This Week's Hidden Treasure is an exciting opportunity to examine some of the Library of Congress' most historically meaningful and culturally relevant artifacts from its treasured collections. It's a unique chance to learn more about some of the pieces of history that have shaped our nation.
HISTORY and the Library of Congress have joined forces to give you access to the Library's unparalleled collections, anytime you want to view them.
More to Explore
People and Groups
Learn more about the Library of Congress Experience, including interactive exhibits which give a new glimpse into America's cultural treasures.
Did You Know?
The historic 1903 flight by the Wright Brothers lasted only twelve seconds and went 120 feet; it was followed by three more flights that day, each longer than the previous flight.
Watch a President Age: Lincoln Life Mask (1860)
The first bronze casting of the life mask of Abraham Lincoln was made in Chicago by Leonard Wells Volk in the spring of 1860. The process began with an application of wet plaster on Lincoln's face that became the basis for the bronze casting. The mask captures the musculature of Lincoln's face, and when Lincoln saw the finished mask, he remarked: "There is the animal himself." Copies of this mask were influential in the creation of Lincoln statuary by other sculptors, and Volk himself used it as the model for his statue of Lincoln for the Capitol in Springfield, Illinois. The mask was given to the Library by Lincoln collector Albert Whital Stern in 1953.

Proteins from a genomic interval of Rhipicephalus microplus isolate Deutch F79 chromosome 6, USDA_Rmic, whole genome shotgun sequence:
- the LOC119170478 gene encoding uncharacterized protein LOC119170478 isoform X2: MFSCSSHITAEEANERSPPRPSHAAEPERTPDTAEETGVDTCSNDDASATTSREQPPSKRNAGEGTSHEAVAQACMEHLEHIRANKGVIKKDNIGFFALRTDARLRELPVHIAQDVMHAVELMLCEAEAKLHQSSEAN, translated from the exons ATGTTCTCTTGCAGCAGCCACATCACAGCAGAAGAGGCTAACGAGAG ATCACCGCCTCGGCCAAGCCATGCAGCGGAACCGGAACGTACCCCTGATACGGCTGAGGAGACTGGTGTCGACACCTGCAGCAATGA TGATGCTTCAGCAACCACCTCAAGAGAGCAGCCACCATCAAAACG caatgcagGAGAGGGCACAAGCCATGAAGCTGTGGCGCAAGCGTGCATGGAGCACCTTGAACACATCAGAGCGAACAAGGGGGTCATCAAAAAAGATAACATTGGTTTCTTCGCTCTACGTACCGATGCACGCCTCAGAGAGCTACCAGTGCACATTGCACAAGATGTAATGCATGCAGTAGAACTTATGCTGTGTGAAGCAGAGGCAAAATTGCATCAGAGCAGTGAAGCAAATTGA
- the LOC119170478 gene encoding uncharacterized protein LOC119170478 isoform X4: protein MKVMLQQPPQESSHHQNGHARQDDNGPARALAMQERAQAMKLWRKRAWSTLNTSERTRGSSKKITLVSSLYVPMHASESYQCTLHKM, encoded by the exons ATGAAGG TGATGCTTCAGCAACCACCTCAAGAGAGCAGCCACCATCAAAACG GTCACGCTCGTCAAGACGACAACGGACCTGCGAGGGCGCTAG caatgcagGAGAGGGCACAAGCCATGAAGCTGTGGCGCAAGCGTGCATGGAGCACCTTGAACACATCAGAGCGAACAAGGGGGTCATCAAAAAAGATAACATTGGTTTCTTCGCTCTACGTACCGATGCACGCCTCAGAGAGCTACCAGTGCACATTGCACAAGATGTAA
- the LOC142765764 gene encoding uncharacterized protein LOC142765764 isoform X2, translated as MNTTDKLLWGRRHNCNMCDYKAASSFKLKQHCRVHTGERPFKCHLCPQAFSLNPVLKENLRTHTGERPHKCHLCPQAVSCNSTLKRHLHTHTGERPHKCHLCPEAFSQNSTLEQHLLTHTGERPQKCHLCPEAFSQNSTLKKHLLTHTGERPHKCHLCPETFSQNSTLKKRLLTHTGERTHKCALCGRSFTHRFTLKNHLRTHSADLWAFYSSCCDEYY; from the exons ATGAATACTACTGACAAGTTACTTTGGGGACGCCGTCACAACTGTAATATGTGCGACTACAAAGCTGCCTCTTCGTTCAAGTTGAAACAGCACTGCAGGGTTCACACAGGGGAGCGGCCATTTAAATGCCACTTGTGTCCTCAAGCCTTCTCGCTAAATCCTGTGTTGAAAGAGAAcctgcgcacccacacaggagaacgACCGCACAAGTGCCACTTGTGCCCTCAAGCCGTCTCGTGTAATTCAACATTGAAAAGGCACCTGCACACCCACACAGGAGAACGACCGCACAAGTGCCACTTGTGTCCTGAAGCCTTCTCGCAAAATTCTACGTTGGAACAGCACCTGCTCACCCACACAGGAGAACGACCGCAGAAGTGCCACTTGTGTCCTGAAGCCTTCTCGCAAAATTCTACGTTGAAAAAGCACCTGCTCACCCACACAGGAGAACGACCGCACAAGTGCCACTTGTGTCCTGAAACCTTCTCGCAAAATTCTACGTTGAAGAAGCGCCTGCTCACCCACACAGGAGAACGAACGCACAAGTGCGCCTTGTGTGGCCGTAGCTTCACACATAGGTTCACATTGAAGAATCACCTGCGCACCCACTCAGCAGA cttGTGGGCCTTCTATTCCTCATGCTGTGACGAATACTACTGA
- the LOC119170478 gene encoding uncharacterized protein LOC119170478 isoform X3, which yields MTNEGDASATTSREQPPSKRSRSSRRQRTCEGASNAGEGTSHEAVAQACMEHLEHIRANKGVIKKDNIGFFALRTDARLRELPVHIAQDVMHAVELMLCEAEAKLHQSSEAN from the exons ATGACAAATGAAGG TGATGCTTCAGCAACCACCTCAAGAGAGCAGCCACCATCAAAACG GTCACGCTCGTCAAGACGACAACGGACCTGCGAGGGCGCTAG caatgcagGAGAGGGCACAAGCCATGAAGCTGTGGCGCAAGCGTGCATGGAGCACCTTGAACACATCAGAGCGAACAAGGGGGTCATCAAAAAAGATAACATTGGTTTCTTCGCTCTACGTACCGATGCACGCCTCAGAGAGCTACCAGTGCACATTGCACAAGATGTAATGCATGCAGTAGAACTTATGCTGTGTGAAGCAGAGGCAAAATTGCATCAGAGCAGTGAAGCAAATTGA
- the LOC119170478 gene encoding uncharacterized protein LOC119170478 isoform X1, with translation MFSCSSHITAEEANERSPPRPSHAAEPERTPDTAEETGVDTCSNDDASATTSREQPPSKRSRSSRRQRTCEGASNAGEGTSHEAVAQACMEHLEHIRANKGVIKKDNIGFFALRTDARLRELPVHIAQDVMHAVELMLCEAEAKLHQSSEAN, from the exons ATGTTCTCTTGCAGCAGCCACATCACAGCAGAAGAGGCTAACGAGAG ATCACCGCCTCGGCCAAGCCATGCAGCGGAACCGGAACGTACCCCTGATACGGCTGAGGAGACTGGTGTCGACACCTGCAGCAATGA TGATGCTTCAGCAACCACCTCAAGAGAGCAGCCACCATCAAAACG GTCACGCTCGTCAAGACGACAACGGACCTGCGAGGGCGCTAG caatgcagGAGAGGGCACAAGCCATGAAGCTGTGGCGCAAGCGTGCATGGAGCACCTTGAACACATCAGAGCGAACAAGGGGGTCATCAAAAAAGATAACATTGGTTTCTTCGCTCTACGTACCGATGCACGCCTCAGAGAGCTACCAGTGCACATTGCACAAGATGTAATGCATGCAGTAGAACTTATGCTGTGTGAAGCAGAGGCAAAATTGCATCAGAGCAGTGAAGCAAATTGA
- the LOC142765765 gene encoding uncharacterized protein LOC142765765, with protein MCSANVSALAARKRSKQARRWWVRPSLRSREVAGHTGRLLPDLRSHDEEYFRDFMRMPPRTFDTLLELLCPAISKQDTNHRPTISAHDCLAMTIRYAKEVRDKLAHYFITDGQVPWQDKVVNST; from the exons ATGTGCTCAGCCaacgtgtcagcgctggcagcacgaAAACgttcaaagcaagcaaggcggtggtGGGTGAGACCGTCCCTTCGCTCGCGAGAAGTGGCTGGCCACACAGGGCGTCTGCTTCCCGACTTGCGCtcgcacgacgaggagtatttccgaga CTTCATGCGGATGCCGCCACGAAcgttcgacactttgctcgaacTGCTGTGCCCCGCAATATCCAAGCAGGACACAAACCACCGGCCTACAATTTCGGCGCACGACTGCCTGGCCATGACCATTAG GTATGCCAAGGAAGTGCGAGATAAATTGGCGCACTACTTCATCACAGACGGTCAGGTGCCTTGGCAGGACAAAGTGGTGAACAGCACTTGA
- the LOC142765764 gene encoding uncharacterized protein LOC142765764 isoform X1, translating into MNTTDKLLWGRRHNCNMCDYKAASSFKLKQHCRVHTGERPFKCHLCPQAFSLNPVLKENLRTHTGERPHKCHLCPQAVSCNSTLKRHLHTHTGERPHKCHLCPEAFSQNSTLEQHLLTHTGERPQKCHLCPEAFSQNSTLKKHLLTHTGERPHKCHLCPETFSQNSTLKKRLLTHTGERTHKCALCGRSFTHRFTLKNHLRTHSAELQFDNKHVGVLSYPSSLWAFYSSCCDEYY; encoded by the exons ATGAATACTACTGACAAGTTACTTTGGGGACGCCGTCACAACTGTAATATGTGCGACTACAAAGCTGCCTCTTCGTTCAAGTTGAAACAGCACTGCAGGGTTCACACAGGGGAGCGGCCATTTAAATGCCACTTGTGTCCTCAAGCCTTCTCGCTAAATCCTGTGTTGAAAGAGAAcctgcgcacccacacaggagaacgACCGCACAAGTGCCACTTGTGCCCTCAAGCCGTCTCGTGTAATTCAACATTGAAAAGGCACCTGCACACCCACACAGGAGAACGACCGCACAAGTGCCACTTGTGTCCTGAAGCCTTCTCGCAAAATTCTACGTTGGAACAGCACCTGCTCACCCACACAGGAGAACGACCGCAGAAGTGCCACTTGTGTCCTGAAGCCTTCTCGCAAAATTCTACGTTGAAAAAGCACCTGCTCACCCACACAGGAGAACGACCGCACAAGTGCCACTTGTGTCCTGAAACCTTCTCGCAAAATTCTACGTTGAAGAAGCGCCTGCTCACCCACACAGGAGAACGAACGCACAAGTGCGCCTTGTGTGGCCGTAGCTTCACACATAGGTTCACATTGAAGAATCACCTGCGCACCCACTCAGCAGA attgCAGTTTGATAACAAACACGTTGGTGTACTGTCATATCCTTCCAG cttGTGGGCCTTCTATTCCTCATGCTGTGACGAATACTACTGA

Leonard Wells Volk, Lincoln Life Mask (1860). Alfred Whital Stern Collection, Rare Book and Special Collections Division.
Watch a President Age: Lincoln Life Mask (1865)
The second and final life mask of Abraham Lincoln was made in Washington, DC by Clark Mills in February, 1865. This is the first casting made in bronze and was a gift to John Hay, Lincoln's secretary during the Civil War. The difference in Lincoln's appearance, only five years after the 1860 mask and two months before his death, is striking. When sculptor Augustus Saint-Gaudens first viewed it, he thought it was a death mask. John Hay wrote in 1890 that "the nose is thin, and lengthened by the emaciation of the cheeks; the mouth is fixed like that of an archaic statue; a look as of one whom sorrow and care had done their worst without victory ... the whole expression is of unspeakable sadness and all-sufficing strength." The 1865 mask was a gift to the Library in 1965 from Clarence L. Hay, the son of John Hay.